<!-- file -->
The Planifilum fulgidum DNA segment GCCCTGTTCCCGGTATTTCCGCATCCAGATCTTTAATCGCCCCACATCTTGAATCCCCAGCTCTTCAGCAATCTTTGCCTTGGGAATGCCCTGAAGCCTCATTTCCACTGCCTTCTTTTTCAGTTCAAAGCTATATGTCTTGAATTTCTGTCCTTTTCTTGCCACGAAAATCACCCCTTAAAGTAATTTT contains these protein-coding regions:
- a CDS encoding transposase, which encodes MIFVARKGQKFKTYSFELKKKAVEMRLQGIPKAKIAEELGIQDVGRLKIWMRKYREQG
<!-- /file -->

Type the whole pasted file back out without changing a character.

The Planifilum fulgidum DNA segment GCCCTGTTCCCGGTATTTCCGCATCCAGATCTTTAATCGCCCCACATCTTGAATCCCCAGCTCTTCAGCAATCTTTGCCTTGGGAATGCCCTGAAGCCTCATTTCCACTGCCTTCTTTTTCAGTTCAAAGCTATATGTCTTGAATTTCTGTCCTTTTCTTGCCACGAAAATCACCCCTTAAAGTAATTTT contains these protein-coding regions:
- a CDS encoding transposase, which encodes MIFVARKGQKFKTYSFELKKKAVEMRLQGIPKAKIAEELGIQDVGRLKIWMRKYREQG